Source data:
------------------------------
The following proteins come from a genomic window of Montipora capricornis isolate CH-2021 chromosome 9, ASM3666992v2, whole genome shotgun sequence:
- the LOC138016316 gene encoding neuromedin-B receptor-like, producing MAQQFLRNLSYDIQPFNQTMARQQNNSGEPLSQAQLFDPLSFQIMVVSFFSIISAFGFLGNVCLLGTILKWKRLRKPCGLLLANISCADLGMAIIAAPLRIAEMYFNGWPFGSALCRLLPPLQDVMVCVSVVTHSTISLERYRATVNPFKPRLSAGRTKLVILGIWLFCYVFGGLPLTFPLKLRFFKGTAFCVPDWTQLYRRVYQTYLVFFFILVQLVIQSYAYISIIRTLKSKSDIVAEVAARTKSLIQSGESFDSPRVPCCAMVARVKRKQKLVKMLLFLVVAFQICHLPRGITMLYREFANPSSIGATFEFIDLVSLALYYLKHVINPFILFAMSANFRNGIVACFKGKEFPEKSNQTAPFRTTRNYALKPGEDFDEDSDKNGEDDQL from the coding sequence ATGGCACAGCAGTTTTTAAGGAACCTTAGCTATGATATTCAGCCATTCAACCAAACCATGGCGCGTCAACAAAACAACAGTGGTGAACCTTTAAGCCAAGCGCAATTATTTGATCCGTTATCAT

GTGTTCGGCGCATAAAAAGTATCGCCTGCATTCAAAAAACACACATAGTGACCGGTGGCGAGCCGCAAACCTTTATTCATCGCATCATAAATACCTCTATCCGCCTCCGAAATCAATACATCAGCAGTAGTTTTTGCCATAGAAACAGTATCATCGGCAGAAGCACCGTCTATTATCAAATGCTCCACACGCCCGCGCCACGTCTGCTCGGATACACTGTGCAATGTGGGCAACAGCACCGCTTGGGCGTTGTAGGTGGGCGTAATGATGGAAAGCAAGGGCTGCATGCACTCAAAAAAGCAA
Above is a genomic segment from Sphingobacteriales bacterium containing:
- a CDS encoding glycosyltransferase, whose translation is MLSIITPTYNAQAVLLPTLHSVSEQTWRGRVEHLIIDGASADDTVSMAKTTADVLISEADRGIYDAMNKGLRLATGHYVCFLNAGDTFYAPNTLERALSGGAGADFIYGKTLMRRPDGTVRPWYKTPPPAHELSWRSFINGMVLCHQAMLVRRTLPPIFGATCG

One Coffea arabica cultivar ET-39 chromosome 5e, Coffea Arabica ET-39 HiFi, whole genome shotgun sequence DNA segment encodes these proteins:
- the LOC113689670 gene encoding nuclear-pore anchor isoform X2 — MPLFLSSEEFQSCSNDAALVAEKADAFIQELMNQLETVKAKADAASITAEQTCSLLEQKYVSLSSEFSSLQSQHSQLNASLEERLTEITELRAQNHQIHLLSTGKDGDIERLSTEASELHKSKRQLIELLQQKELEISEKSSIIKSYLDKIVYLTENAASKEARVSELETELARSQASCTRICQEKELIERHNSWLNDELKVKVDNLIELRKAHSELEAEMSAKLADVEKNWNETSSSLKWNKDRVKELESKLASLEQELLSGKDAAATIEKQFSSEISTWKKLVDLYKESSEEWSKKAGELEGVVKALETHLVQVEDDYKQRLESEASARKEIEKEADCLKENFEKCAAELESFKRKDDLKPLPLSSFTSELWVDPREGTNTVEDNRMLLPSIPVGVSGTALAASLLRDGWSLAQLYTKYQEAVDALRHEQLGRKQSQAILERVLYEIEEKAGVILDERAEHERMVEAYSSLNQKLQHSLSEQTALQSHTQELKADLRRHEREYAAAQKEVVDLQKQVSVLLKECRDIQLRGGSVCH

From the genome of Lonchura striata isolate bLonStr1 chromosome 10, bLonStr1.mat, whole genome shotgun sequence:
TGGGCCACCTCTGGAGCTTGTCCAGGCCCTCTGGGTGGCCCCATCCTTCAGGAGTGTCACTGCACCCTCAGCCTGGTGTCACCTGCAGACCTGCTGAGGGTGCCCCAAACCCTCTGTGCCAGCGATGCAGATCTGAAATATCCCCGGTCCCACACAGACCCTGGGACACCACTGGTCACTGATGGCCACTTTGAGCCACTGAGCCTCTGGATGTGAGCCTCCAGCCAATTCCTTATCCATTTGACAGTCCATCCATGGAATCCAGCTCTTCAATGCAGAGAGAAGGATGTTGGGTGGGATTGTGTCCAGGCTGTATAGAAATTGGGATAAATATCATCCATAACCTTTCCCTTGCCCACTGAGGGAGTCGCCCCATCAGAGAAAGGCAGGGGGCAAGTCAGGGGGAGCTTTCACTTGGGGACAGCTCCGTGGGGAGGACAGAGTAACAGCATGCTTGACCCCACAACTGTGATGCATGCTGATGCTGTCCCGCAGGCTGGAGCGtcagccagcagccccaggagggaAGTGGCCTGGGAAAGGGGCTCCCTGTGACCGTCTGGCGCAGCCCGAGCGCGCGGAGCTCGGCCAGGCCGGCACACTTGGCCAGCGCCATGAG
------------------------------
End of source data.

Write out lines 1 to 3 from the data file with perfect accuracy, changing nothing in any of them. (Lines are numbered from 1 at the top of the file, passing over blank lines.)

The following proteins come from a genomic window of Montipora capricornis isolate CH-2021 chromosome 9, ASM3666992v2, whole genome shotgun sequence:
- the LOC138016316 gene encoding neuromedin-B receptor-like, producing MAQQFLRNLSYDIQPFNQTMARQQNNSGEPLSQAQLFDPLSFQIMVVSFFSIISAFGFLGNVCLLGTILKWKRLRKPCGLLLANISCADLGMAIIAAPLRIAEMYFNGWPFGSALCRLLPPLQDVMVCVSVVTHSTISLERYRATVNPFKPRLSAGRTKLVILGIWLFCYVFGGLPLTFPLKLRFFKGTAFCVPDWTQLYRRVYQTYLVFFFILVQLVIQSYAYISIIRTLKSKSDIVAEVAARTKSLIQSGESFDSPRVPCCAMVARVKRKQKLVKMLLFLVVAFQICHLPRGITMLYREFANPSSIGATFEFIDLVSLALYYLKHVINPFILFAMSANFRNGIVACFKGKEFPEKSNQTAPFRTTRNYALKPGEDFDEDSDKNGEDDQL from the coding sequence ATGGCACAGCAGTTTTTAAGGAACCTTAGCTATGATATTCAGCCATTCAACCAAACCATGGCGCGTCAACAAAACAACAGTGGTGAACCTTTAAGCCAAGCGCAATTATTTGATCCGTTATCAT

GTGTTCGGCGCATAAAAAGTATCGCCTGCATTCAAAAAACACACATAGTGACCGGTGGCGAGCCGCAAACCTTTATTCATCGCATCATAAATACCTCTATCCGCCTCCGAAATCAATACATCAGCAGTAGTTTTTGCCATAGAAACAGTATCATCGGCAGAAGCACCGTCTATTATCAAATGCTCCACACGCCCGCGCCACGTCTGCTCGGATACACTGTGCAATGTGGGCAACAGCACCGCTTGGGCGTTGTAGGTGGGCGTAATGATGGAAAGCAAGGGCTGCATGCACTCAAAAAAGCAA